6. Belgian Beer Museum
Did you know that the average Belgian drinks about 84 liters of beer per year. Yup.
I never realized that Belgium was so big on beers until I went to the Belgian Beer Museum in Brussels, located in the Market Place. For only 5 euros, you get to learn about the beer making process, different types of beers used for different occasions, history of beer, and on top of that, you get a free beer glass (you can even choose which type you want).
I felt so enlightened to learn about the different types of beers (thirst quenching and degustation beers), to learn that specific beers are served in specific glasses, and to even realize that some beers are made for specific occasions (like Christmas, for instance).
Tip: the museum is pretty small, and if at the end of your visit you want to sit down inside to sip your beer, then I recommend getting there early, perhaps before 10. Otherwise, there’s a 50/50 chance that you won’t get a seat. But if you don’t mind standing up while sipping, then that’s great!
7. A Belgian Waffles’ Treat
Again, back to my philosophy: just like you can’t go to France and not have French crêpes, you also can’t go to Belgium and not have Belgian waffles. This is simply unacceptable. All along the market place, there is a wide variety of sellers. You can get them for as little as 1 euro, and you get to choose your toppings (additional cost).
Tip: I saw some tourists buying humongous waffles (with 4-5 toppings), and I also saw some locals purchasing a plain waffle. So, it all depends on your budget and the experience you want to have.
8. The Manneken Pis
Going to Brussels, I told myself: “If I don’t see anything, I want to see the Atomium and the Manneken Pis”. And as I was kindly led along the Market Place by two tourists sensitive to my plight and supportive of my desire to fulfill the second part of my goal, I finally encountered… The Manneken Pis: he’s a little boy.
A little boy, but an iconic landmark sculpture in Brussels. The scuplture depicts a naked little boy urinating into a fountain’s basin.
Historically, it was the first fountain that played an essential role in the distribution of drinking water in Brussels since the 15th century. The sculpture also survived the bombing of Brussels in 1695. The Manneken Pis was designed by Hiëronymus Duquesnoy the Elder and put in place in 1618 or 1619.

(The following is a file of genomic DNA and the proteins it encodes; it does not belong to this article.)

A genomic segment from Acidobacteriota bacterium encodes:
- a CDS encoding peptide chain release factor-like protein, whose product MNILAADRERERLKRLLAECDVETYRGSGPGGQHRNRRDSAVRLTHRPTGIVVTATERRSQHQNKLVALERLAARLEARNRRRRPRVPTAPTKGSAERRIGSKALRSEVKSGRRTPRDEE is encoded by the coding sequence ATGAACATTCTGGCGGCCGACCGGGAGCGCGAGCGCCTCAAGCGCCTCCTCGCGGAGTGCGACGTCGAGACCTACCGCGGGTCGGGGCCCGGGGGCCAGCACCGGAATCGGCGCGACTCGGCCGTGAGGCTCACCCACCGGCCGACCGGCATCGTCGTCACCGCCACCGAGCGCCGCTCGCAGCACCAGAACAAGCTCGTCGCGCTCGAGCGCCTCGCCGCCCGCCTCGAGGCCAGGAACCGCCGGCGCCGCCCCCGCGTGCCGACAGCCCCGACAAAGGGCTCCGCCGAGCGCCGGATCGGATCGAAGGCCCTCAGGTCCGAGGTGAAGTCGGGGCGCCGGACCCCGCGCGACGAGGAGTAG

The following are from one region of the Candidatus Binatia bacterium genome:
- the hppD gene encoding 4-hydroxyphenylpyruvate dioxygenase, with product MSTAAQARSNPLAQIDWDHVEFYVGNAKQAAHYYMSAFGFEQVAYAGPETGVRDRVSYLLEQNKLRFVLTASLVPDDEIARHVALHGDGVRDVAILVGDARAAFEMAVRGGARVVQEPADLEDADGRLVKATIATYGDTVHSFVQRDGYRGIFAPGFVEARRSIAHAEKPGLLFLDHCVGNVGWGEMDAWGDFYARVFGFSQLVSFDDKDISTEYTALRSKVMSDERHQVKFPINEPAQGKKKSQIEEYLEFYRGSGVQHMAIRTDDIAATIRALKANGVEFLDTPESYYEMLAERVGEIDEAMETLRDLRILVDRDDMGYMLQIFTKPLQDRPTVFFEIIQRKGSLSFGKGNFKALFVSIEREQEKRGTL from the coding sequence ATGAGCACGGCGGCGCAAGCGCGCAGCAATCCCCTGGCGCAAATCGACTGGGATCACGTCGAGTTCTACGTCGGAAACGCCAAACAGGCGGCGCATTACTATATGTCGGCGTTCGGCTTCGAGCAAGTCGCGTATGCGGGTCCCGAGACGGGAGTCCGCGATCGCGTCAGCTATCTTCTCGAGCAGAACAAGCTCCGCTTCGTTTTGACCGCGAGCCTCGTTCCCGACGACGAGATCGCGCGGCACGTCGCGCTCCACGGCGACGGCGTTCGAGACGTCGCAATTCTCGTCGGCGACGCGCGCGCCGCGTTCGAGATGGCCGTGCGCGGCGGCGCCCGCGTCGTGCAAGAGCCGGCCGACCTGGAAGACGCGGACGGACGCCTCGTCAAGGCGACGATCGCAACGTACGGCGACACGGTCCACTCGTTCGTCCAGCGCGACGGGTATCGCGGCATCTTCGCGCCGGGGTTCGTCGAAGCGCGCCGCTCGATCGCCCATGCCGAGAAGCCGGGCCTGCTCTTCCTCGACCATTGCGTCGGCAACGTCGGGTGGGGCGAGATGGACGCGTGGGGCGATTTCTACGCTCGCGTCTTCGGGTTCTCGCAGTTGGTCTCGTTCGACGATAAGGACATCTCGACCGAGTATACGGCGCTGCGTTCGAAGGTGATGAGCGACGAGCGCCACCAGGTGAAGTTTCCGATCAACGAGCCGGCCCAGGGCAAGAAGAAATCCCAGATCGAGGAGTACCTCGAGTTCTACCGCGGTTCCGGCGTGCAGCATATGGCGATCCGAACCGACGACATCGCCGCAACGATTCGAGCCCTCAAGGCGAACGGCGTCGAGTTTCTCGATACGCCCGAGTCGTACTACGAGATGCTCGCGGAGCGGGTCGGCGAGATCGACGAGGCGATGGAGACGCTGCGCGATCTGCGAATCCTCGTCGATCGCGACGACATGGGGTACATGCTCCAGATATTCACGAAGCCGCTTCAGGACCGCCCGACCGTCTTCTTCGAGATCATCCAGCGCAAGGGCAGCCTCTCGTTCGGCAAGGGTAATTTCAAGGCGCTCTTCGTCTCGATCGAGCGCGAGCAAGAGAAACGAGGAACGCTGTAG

It is said that Manne (can I just call him Manne – reads “Manu”, I find him so adorable…) has more than 900 suits in his wardrobe, and before each suit is officialized, there is a full ceremony. He is dressed about 130 times per year, and you better believe there is an official calendar that dictates (ahead of time) when he should be dressed. You can find out more about his wardrobe and costumes here. So, next time someone tells you you have too many clothes, just send them the link to this article and let them know that the Manneken Pis, Manne, has more than 900. Case closed.
Tip: Manne is a VIP, and it might be difficult for you to get a nice clean shot with him, when you go there, simply because there are a lot of other tourists. So you have to be pretty strategic!
9. Tintin Museum (aka Hergé Museum)
If you are a huge fan of cartoons like I am, you’ll love visiting the Tintin Museum. You know, I grew up watching Tintin and Milou’s adventures all my childhood and early teenage years (well, at least til I entered medical school), and I only discovered that Tintin was Belgian when I went to Brussels. Quite an eye-opening trip! If you have a few minutes to spare, stop by, and if not, just pick up some souvenirs!
Tip: there is a small fee that you have to pay to access the museum.
10. MOOF Museum (Museum Of Original Figurines)
This one is also a must for anyone who is a die-hard (or die-soft) fan of cartoons! This museum features original figurines of cartoons like The Smurfs, Asterix and Obelix, Tintin, and so many more! I was overwhelmed being there, it felt like childhood again. I’d definitely recommend this.
Tip: there is a small fee that you have to pay to access the museum.
One attraction I’d definitely love to see when I go back “someday”: The Musical Instruments Museum:
After everything had been seen, done, eaten and drank, I hopped back on the train to the airport, and guess what: I wasn’t even late for my flight! 🙂
Linking back to Faraway Flies!